I'd pretty much worked all those things out with a little creative "reading between the lines" and reading the same articles on the Developer's Center over and over. However, I finally stumbled across the free ActionScript 3 Cookbook Excerpts from O'Reilly, and let me tell you, it has really codified a lot of stuff I thought I'd figured out, as well as correcting some misconceptions as a result of the roundabout route I took to the figurin'. I have only read up to Chapter 2, which, incidentally, explains all that stuff about packaging. I think I'll be ordering this book tomorrow! Wonder if it comes in MS Reader format...?

ELearning Approaches

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I'm trying to get my head around the best way to use Flex for eLearning, and I'm truly having to start with the basics. The average computer based course has an interface which may show some front matter, usually shows a menu, and then will show the content. After that, it may show a summary or have a quiz. But all of these things "live" in the same interface. Sounds simple, right?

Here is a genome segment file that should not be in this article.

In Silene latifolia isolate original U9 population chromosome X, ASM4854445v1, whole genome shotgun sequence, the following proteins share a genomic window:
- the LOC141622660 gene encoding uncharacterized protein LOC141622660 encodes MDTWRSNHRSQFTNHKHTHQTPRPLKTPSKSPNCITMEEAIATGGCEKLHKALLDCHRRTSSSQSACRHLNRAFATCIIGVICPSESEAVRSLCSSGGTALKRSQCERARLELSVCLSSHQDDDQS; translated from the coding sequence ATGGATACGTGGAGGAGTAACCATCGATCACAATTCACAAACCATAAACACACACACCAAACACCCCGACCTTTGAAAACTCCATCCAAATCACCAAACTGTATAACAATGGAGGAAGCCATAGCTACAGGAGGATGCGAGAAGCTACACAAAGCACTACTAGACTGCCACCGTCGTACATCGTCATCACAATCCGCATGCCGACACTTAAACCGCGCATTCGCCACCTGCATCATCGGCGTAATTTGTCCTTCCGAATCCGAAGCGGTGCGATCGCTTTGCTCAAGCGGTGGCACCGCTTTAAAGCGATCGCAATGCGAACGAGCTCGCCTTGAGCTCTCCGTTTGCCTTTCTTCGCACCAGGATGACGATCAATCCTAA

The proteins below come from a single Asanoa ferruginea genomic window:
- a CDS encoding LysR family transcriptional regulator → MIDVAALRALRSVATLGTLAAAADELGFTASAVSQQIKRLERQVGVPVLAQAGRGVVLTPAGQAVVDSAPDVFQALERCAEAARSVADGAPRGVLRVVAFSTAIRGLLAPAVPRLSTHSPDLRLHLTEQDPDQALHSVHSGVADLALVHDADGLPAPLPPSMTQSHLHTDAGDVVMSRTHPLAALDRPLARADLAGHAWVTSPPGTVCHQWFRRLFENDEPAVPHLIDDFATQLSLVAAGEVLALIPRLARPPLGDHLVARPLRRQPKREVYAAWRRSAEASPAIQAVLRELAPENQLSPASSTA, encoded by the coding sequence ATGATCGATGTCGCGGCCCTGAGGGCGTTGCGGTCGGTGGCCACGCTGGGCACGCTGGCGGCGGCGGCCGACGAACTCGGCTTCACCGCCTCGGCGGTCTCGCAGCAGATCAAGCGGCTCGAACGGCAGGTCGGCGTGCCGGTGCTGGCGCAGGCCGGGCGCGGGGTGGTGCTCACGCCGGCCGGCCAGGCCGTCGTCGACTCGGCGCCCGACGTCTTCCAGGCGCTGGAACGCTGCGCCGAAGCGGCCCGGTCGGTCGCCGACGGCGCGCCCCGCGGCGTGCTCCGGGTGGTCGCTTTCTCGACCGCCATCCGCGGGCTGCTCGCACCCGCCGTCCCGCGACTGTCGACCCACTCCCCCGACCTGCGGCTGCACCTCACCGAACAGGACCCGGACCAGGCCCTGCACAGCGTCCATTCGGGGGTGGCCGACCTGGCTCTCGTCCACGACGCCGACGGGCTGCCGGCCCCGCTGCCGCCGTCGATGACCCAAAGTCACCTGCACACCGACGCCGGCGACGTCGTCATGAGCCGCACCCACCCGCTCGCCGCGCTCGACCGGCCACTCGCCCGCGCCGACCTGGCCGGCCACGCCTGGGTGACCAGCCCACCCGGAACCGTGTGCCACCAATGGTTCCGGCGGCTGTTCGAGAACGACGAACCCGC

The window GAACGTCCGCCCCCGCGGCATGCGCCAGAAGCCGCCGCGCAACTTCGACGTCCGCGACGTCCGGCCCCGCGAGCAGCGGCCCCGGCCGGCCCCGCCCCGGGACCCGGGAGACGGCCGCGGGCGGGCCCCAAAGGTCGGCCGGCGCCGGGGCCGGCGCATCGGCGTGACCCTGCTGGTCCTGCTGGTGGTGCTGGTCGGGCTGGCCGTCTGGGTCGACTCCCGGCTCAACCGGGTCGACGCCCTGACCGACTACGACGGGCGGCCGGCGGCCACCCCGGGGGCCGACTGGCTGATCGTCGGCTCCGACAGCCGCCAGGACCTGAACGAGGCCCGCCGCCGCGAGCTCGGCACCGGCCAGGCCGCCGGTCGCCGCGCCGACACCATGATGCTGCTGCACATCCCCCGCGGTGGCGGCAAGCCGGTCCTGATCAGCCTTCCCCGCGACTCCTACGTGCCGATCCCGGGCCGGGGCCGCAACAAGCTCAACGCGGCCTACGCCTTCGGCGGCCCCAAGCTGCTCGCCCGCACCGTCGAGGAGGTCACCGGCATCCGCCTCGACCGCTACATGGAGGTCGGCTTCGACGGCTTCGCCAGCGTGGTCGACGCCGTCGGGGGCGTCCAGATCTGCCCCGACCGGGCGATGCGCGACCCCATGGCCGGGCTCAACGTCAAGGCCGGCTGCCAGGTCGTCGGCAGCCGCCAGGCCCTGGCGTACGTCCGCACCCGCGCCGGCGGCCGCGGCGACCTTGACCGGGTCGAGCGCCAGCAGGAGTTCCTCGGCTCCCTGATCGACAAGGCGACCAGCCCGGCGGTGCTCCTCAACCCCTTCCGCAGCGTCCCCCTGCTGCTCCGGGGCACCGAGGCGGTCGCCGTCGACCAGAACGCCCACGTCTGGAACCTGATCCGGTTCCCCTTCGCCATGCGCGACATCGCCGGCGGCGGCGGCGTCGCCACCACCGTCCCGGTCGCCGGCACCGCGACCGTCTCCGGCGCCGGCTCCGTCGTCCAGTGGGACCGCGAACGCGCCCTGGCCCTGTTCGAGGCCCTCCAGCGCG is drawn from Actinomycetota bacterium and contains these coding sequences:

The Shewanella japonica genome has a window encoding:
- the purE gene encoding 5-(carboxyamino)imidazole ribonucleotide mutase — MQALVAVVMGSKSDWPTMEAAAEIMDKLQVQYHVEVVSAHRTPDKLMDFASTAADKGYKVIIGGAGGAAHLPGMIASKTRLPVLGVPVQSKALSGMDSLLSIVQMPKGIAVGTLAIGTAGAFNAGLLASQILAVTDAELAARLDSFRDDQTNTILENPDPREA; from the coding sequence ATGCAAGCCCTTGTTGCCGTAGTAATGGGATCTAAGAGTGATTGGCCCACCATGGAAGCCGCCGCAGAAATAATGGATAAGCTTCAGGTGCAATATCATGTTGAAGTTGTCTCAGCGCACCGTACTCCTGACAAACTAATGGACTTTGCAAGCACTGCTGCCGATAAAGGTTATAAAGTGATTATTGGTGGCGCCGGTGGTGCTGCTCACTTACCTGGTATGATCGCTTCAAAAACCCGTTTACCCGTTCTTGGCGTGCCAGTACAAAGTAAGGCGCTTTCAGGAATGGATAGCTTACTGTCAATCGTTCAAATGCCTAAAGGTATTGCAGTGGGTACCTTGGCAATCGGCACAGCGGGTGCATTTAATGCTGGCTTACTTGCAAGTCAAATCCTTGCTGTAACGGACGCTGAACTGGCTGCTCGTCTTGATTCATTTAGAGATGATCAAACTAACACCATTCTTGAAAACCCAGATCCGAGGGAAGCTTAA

In Authorware, it pretty much is. But in Flex it's another story. Flex has the ability to do this kind of thing with several different techniques. For instance, you can use a ViewStack, View States, or Modules. All seem to have their own advantages and disadvantages, but it feels like they're all totally different ways of doing business. Ah, what to choose, what to choose?

My first experiments have been with Modules. I find myself really frustrated (again), because it seems like it's hard to find information at all, and then when you do find it, it may or may not tell you about all the "gotchas" that seem to lurk under every rock in Flex. But I've found a decent reference for Modules and several of the other Flex features you might find useful. The links on the right seem to point to chapters in the upcoming Flex Builder 3 manual.